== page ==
By John Lyons, PhD

In 2019, I became an orphan.  Unlike many of the young people with whom we work, I was privileged to have at least one of my parents in my life for 63 years.  But regardless of our age, losing both parents is a profound experience.   My father passed on December 2nd of 2019.   He was 92 years old.  He truly lived the American dream.   He was the son of a migrant worker who moved from town to town to find day work during the depression.   As a teenager, he settled in Indianapolis but then his father left the family, and he was raised by a single mother in the late 30s and early 40s.   She was quite ahead of her time, creating and building her own business to support her two sons.   After serving in the Navy at the end of WWII, my father received a civil engineering degree and took a job at the Indianapolis Water Company where he stayed for 42 years until he retired as the Executive Vice President.   Although my father accomplished much in his work what strikes me as most profound about his life is that he played golf with the same foursome for 54 years.   He played poker monthly with the same group of friends for 62 years. 

Sixty-eight years ago, my father married my mother.  She hadn’t gone to college and quickly shifted from working as a secretary to becoming a mother and homemaker, a role she cherished until she was 60 and lost her own mother.   To help her with this loss, my father built her a ‘dream house’ in a different town in the middle of a wooded ravine.    My mother had many friends in the town they had lived while we, their children, grew up (Speedway) and on moving my father challenged my mother that she might not like their new town (Zionsville) so much because she wouldn’t know anyone.   Not one to ever back down from a challenge, my mother went out and got a job writing a column for a local newspaper that required her to interview longtime residents.   Before she retired at 84 she had published 1100 newspaper articles about the people of Zionsville and published five books and had been named the Zionsville Town Crier.  Everyone in town knew her. And she knew everyone in town.

So, what do I take from these two stories?   Relationships are treasures.  No matter what our accomplishments nor our accumulation of things, what is truly important in our lives are all the other people that share our lives with us.    Cherish your relationships.   Invest in your relationships.  Be generous in your relationships.    That is our true measure of worth.   

Relationships are one of the key ingredients to a successful implementation of the principles of TCOM.  The ability to make and maintain relationship is fundamental to successful and sustained collaboration.  Perhaps we have not yet talked enough about this aspect of our work.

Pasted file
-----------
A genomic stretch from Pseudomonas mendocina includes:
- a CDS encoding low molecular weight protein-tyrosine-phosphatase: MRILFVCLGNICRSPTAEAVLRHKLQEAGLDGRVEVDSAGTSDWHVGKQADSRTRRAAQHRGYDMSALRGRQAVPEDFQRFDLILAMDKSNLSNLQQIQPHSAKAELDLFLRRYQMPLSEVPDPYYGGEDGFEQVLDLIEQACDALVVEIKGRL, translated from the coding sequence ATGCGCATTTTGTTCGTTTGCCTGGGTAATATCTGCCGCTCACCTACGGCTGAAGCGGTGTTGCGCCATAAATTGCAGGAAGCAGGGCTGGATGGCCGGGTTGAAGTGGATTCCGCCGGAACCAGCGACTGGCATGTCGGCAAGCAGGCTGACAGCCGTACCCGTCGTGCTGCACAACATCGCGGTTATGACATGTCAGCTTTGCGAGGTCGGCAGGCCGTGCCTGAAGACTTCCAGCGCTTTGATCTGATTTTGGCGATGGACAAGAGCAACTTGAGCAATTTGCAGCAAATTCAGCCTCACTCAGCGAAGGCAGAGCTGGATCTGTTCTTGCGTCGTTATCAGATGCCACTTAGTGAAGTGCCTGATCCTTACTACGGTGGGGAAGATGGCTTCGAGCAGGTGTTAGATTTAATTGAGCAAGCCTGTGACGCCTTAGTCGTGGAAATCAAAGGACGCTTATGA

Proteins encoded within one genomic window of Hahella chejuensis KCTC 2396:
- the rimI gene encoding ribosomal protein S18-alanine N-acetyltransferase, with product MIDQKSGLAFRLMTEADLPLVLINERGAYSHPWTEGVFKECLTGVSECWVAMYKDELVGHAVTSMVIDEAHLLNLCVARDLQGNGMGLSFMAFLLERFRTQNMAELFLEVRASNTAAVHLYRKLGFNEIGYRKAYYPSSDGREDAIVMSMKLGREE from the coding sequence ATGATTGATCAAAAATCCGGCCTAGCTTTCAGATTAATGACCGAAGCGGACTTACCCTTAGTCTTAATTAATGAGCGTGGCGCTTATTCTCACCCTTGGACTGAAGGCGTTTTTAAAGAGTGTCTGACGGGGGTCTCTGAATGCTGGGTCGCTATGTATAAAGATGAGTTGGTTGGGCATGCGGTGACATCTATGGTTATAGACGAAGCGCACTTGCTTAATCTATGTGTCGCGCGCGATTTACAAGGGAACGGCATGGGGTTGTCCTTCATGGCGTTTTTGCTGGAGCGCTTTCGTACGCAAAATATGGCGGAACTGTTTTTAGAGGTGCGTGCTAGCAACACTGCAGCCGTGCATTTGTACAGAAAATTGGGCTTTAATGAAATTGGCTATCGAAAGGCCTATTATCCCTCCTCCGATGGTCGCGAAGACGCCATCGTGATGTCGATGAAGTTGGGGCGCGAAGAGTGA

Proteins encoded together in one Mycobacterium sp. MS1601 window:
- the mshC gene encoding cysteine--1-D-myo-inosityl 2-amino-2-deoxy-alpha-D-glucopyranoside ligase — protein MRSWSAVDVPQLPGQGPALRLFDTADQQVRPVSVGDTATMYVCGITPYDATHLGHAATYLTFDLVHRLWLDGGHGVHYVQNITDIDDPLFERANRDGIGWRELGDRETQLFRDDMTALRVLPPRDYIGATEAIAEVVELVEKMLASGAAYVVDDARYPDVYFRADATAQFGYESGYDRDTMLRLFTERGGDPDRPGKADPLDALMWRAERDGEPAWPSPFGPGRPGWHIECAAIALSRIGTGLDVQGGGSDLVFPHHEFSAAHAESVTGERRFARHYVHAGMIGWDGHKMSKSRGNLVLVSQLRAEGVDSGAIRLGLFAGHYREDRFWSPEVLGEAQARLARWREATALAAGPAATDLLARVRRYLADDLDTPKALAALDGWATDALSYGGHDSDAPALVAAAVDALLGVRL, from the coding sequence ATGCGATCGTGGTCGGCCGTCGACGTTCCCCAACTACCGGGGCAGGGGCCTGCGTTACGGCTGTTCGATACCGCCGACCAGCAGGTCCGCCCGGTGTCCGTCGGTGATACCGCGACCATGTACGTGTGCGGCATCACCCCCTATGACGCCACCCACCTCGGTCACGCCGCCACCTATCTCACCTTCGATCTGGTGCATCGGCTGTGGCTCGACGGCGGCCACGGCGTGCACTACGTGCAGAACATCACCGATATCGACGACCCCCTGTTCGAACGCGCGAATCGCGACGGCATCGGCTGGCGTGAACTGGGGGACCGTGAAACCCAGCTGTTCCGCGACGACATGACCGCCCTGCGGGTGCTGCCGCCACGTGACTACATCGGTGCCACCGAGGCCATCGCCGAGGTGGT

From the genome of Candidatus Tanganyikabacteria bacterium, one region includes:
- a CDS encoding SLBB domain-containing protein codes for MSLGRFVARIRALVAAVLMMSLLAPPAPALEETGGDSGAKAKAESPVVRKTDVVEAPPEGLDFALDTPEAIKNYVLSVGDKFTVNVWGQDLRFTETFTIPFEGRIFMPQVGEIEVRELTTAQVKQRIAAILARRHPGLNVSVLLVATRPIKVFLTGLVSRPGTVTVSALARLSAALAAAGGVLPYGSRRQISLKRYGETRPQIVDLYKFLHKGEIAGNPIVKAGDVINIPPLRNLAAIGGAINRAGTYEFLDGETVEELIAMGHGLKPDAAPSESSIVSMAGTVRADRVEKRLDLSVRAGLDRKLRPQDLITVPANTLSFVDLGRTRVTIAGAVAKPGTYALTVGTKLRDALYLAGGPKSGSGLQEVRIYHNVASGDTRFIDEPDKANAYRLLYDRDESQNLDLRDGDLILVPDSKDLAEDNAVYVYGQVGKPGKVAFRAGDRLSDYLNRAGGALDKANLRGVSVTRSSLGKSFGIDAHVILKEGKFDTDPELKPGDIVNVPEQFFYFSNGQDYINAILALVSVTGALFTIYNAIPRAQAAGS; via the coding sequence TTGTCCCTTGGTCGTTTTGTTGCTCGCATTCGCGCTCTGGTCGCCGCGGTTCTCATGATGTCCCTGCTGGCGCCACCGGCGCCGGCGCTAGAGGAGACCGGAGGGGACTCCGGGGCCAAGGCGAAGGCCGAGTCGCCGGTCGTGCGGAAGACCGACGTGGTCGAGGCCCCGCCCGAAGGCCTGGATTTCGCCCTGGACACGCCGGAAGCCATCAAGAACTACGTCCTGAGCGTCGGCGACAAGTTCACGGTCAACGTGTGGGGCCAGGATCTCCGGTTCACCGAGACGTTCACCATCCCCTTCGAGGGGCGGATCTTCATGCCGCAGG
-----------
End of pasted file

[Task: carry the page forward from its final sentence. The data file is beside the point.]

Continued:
7 Responses

  1. John, heartfelt condolences to you and your family for your loss. You sentiments are so beautiful and relatable. I am honored to have you share these thoughts with us. I couldn’t agree more about the importance of relationships. Take care and thank you so much for the reminder.

  2. I lost my father in September just a few weeks before TCOM and though I am not yet an orphan, as you so eloquently put it John, I am reminded daily by the loss of my father, a son and a step-son how deeply relationships weave together the fabric of our lives. Relationships are what bring the loose fragments home and tie them together in a beautiful pattern that is unique to each of us. It reminds me that one can feel completely lonely in a room full of people without the connection of relationship. I’m sure we have all been there a time or two in our lives. I hope the memories of your wonderful parents stitch themselves to your heart and you can find joy in the wonderful pattern they left behind in you.

  3. John
    We share in the sorrow of your loss, and hope you find more comfort in the days to come. Thank you for gifting us in this community the opportunity to be “with you” in this. Healing energy to you and your kin.

  4. Thank you for sharing this personal remembrance of your parents John and I am deeply sorry for your loss. Thank you also for using this as an opportunity to relate it to the work we do. What resonated most with me is your statement about becoming an orphan. I felt this in August 2016 when I lost my father, having lost my mother in 2000. It forever changes how you approach relationships I think. I now even more so make sure to tell the people that are important to me that they are and I don’t spend as much time worrying about things that just don’t seem as important to me anymore. It can help us to focus on what is important in our relationships because we know the very real circumstance that a person is not always going to be there so we should tell them how we feel now. In the spirit of cherishing relationships I want to say I am thankful for knowing you and the supportive community you have built and that you and your team continue to offer opportunities for us to both learn from and help each other.

  5. John, I am sorry for your loss and grateful for your willingness to share this part of your life with this community. I am inspired by your comments as I have been by the example you have set in my interactions with you over the last few years. The apple doesn’t fall far from the tree. Thanks for introducing us to your parents by honoring them in this way.

  6. Thank you John for sharing your story with us! It reminds us all that relationships are the essence of human existence and that we ALL need them.

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